Jane’s Walk Saskatoon offers unique opportunity to connect with the neighbourhood

A group of people in Saskatoon were just a dozen among hundreds of thousands of people participating in Jane’s Walks across the world Saturday.

The free, volunteer-led walking tours are meant to honour the legacy and ideas of urban activist and writer Jane Jacobs – who championed the interests of local residents and pedestrians over a car-centered approach to community planning throughout the ‘50s and ‘60s.

“Jane always believed in community involvement and walking your neighbourhood, and so on, so that’s what this is all about,” former City of Saskatoon director of planning Alan Wallace said.

Wallace, an organizer and volunteer with Jane’s Walk Saskatoon, was leading a walk through River Landing as he offered history lessons about its vision and construction, and pondered what was next.

“Every city has a story to tell and inside that city are many stories,” he said. “River Landing … that started 40 years ago. There’s a long history and a long story attached to it. So what I like about Jane’s Walk is the ability to tell that story and to refresh people's memory about how it came to be and why it's a special place in Saskatoon.”

River Landing can trace its roots back to 1978 when renowned Canadian architect Raymond Moriyama presented a report about conservation and development surrounding the South Saskatchewan River.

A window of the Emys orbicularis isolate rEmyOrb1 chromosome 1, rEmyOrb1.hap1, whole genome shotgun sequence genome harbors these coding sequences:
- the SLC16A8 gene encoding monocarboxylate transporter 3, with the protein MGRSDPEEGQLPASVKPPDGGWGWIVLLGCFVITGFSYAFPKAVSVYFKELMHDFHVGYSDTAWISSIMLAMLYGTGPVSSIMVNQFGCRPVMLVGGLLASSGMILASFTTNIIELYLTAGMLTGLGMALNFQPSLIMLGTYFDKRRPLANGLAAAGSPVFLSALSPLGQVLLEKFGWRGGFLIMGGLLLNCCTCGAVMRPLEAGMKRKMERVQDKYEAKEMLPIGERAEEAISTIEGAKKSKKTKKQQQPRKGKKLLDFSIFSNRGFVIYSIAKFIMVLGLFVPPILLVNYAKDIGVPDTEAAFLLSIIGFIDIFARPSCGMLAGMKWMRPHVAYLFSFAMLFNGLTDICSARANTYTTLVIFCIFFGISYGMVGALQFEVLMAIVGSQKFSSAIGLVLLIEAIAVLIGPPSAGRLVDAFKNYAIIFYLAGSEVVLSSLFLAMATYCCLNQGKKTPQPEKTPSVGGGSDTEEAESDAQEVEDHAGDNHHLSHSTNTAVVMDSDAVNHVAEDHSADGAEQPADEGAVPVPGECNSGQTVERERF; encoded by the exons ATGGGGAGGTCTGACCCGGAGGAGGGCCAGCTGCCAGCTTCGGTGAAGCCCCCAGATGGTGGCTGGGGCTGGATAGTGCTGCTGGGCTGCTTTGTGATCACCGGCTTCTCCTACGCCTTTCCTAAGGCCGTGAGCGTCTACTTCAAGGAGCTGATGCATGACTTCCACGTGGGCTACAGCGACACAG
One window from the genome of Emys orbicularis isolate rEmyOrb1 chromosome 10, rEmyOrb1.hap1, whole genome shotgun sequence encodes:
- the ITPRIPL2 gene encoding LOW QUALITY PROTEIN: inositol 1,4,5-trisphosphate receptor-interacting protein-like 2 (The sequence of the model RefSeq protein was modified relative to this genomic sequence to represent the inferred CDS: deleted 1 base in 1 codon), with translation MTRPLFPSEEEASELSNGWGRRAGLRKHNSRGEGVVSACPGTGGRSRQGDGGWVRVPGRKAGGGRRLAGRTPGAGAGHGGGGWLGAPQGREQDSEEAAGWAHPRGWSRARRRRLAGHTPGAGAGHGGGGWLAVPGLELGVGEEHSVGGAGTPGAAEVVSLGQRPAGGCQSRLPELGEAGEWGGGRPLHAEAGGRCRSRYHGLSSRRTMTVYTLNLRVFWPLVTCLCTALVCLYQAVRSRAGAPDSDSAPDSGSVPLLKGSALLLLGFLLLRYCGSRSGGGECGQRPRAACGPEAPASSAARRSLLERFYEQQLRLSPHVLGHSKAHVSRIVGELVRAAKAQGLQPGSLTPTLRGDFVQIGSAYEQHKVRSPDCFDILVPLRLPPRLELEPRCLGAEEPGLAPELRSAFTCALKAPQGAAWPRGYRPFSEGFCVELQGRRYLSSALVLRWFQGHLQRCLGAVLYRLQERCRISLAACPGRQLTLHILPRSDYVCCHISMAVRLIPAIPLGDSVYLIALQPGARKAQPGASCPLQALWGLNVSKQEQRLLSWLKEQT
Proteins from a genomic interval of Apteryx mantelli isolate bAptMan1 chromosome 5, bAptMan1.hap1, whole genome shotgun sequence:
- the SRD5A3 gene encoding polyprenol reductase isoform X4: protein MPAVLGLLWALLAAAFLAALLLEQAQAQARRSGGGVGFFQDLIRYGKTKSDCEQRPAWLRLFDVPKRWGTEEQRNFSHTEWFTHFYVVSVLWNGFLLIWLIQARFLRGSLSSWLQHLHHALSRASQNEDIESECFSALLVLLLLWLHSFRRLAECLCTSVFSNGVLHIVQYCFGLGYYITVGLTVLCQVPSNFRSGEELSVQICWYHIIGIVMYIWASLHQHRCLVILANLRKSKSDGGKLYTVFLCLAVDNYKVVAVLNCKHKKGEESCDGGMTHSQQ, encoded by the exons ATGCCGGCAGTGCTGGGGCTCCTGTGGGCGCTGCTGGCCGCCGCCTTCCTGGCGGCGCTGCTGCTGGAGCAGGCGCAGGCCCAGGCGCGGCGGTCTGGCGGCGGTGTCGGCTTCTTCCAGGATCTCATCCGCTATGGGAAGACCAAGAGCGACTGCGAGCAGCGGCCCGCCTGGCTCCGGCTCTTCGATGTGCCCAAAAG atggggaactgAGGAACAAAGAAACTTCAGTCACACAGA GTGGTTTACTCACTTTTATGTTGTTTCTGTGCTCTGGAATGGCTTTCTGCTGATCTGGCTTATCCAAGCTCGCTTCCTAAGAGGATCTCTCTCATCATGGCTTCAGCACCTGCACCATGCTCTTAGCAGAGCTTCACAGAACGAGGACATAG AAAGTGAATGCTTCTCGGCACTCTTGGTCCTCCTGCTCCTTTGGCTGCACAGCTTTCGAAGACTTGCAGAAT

That report helped establish the Meewasin Valley Authority and started to change the way people in Saskatoon thought about south downtown and the South Saskatchewan River.

“He envisaged this place as a gathering place as the one point where he wanted the downtown to meet the water. Here we are in 2022 and we've at least got this part done. There's still another part to go, so there's a real story unfolding here and there's quite a history associated with this site,” Wallace said, staring up at Nutrien Tower.

University of Saskatchewan student Dominic Tran was eager to see what Jane’s Walk is all about.

The third-year regional and urban planning student says as passionate as he is about the industry, it chose him. After studying many of Jacobs’ works, he was taken back at the history lessons he received during his hour-long tour.

“The history of the buildings, the history of the structures and why are they there. It really broadened my perspective,” Tran said.

As an advocate for public transportation, Tran hopes to one day reshape communities like Saskatoon. But in order to do that effectively, he said he needed to walk and spend time on the streets in question.

“It really gave me a complete different look about River Landing and a complete different look about the way we should design our cities and this area,” Tran said.

Starting in Toronto, the Jane’s Walk movement has grown to include 275 cities across six continents.

So while this group was learning all about the history of River Landing, similar walking tours were happening in Tel Aviv, Seattle and Barcelona.

For this group of tourists, Saturday was proof that if you ever need to learn more about your own community, just get out and walk.